Prescriptive vs Predictive Analytics Explained
JeanFrancoisPuget 2700028FGP Visits (11172)
Imagine for one second that you are Loïc Peyron, the recent winner of the transatlantic yatch race La Route Du Rhum. What would you use to reach your destination as fast as possible? Of course, you would work on getting the fastest possible yacht. You would also train to maneuver your ship the best possible way. But once the race is on and you're on the sea, what tools would you use to decide in which direction you should steer the ship?
For several thousand years, skippers have always relies on the most advanced available hep they could get to route their ships to the right destination. I won't recap here the long string of very ingenious techniques developed over centuries, and will focus instead on today's technologies.
Let us make a simple observation to start with. The maximal speed at which a sailboat can move depends primarily on the direction for the wind and its strength. There are other factors that influence the speed such as currents, and waves. We will ignore these for the sake of clarity here.
Of course, the actual speed at which the ship moves depends also on how well it is maneuvered by the skipper and his team. Given you are Loïc Peyron we can assume that this is done perfectly.
Given that, for the sake of this article, the speed of you boat depends on the wind strength and direction, the most natural thing to use is weather reports. Looking at the current wind direction one can adjust the direction of the boat to move as fast as possible towards the goal. I won't give a sailing course here, but this is a well known technique that you learn as soon as you start sailing. Let me simply describe two extreme cases.
If the wind blows in the direction you want to go, then you should just go in that direction. The wind comes from the back of the boat, and you go straight ahead. Assume now that the wind comes precisely from where you want to go. You cannot move directly to the destination as it would mean moving in the exact opposite direction of the wind. In such case you move with an angle of about 45° to the wind, and make turns as you go, as depicted in the figure below.
If you wish to know more about how to get the fastest way to a given point as a function of the wind direction, then you can start with the wiki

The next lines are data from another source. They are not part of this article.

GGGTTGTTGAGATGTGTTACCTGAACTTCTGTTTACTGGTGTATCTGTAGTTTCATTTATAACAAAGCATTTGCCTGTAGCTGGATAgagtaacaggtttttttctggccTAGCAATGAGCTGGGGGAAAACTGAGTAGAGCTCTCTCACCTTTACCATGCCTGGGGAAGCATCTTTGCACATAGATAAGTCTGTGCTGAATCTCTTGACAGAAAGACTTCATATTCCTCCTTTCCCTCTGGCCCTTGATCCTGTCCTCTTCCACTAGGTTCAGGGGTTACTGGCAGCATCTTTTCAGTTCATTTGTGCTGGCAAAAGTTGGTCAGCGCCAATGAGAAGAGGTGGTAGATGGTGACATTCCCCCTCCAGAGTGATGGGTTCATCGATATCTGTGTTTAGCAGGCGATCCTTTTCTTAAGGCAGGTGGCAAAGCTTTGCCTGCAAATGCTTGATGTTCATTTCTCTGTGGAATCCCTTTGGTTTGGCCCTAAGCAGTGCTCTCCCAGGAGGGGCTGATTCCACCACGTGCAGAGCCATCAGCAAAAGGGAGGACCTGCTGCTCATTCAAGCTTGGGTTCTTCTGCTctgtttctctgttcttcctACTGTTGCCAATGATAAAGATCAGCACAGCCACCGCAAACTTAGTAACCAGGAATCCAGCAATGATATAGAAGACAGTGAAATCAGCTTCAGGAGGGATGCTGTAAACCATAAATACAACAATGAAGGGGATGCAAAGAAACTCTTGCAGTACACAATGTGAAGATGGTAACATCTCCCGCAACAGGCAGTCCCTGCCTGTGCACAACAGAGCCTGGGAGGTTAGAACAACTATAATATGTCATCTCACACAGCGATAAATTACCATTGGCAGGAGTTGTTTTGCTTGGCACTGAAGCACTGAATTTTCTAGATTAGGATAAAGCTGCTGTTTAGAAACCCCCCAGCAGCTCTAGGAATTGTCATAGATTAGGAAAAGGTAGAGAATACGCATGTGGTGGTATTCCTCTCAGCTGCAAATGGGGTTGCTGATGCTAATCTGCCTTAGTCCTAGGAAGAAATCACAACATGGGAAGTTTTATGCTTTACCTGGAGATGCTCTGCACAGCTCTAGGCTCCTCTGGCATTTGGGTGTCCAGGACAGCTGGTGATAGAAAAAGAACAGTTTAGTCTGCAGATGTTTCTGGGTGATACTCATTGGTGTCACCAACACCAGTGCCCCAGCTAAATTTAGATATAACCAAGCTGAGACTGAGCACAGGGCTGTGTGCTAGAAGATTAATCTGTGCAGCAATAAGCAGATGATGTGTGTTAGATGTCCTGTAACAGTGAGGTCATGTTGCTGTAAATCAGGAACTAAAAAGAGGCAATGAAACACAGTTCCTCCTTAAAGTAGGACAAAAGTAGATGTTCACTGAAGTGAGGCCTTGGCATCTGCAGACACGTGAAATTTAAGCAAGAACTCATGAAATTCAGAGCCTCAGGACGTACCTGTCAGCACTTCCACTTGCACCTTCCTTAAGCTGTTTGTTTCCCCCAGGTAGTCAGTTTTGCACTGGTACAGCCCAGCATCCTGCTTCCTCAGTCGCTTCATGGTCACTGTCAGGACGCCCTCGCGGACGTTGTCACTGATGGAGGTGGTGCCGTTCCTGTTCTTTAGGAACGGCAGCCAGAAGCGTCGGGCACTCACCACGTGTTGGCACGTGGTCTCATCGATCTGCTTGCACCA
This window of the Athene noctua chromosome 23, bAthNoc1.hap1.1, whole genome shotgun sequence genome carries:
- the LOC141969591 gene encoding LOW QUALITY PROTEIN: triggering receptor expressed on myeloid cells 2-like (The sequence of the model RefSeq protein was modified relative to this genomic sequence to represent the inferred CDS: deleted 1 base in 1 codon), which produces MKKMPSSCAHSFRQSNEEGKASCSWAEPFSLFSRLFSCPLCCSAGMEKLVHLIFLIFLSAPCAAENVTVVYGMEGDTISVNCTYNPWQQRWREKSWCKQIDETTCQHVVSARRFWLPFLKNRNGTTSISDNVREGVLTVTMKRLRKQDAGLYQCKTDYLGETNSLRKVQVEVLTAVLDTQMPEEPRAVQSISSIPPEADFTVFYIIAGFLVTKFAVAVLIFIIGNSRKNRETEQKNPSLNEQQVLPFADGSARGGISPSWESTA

Is it really? For long distance race, like transatlantic races, the destination is several days, if not weeks, away. Wind speed and direction is not constant over the Atlantic Ocean . Moreover, wind can evolve on a period of several days. Therefore, optimizing locally your route based on the wind direction today, at the point you are, may not always be the best option. What if doing so moves you to a region where there is no wind forecast tomorrow? You would be stuck. It may be better to move around the no wind forecast region. This is why the next tool skipper use is weather forecast.
Is that all? Not really, as you, the skipper, must actually decide where to move next. Experienced skippers may make the right decision looking at weather forecast, but nowadays they use algorithms that compute the best route. One such algorithm computes an isochrone map. An isochrone is a line that shows points at equal time distance to destination. See this ORMS Today paper to know more about isochrone and their first use by Francis Galton in 1873. Computing isochrone when using a transportation network such as roads, or rail tracks is quite easy. One needs to use a shortest path algorithm like Dijkstra algorithm . However, the problem is made more complex because boats can move arbitrarily on the sea. One needs to use dynamic programming using an adhoc discretization of possible routes when computing isochrone.
When preparing this blog entry I found an interesting paper by Andy Philpott and Geoff Leyland, Rowing to Barbados. New Zealanders win transatlantic race in record time thanks to a set of routing charts developed using stochastic optimization techniques, published in ORMS Today in 2006 (link). It is about routing for a rowboat. The problem is not exactly the same as for sailboats, but the approach is also based on isochrones. The picture below from that paper shows isochrones and a best route through them.
Let us now look at the big picture for a moment. We have been looking at three sets of analytics algorithms actually.
A first set of algorithms is used to produce weather reports. These algorithms are mostly aggregating data collected on a large number of locations, plus interpolation to fill missing pieces. These algorithms are used to describe the world as it is. For that reason they are part of descriptive analytics.
A second set of algorithms is used to produce weather forecasts. These algorithms solve differential equations occurring in physical models of the atmosphere and the oceans. These algorithms are used to make predictions. For that reason, they are part of predictive analytics.
A third set of algorithms computes a route given predicted weather. These algorithms solve an optimization problem (minimize travel time). These algorithms compute a recommended direction to follow when sailing. For that reason they are part of prescriptive analytics.
The three flavors of analytics for sailing can be summarized as follow:
They are particular cases of a much more general view of analytics. I have blogged many times about it, see for instance the anal
Note that prescriptive analytics often relies on solving an optimization problem.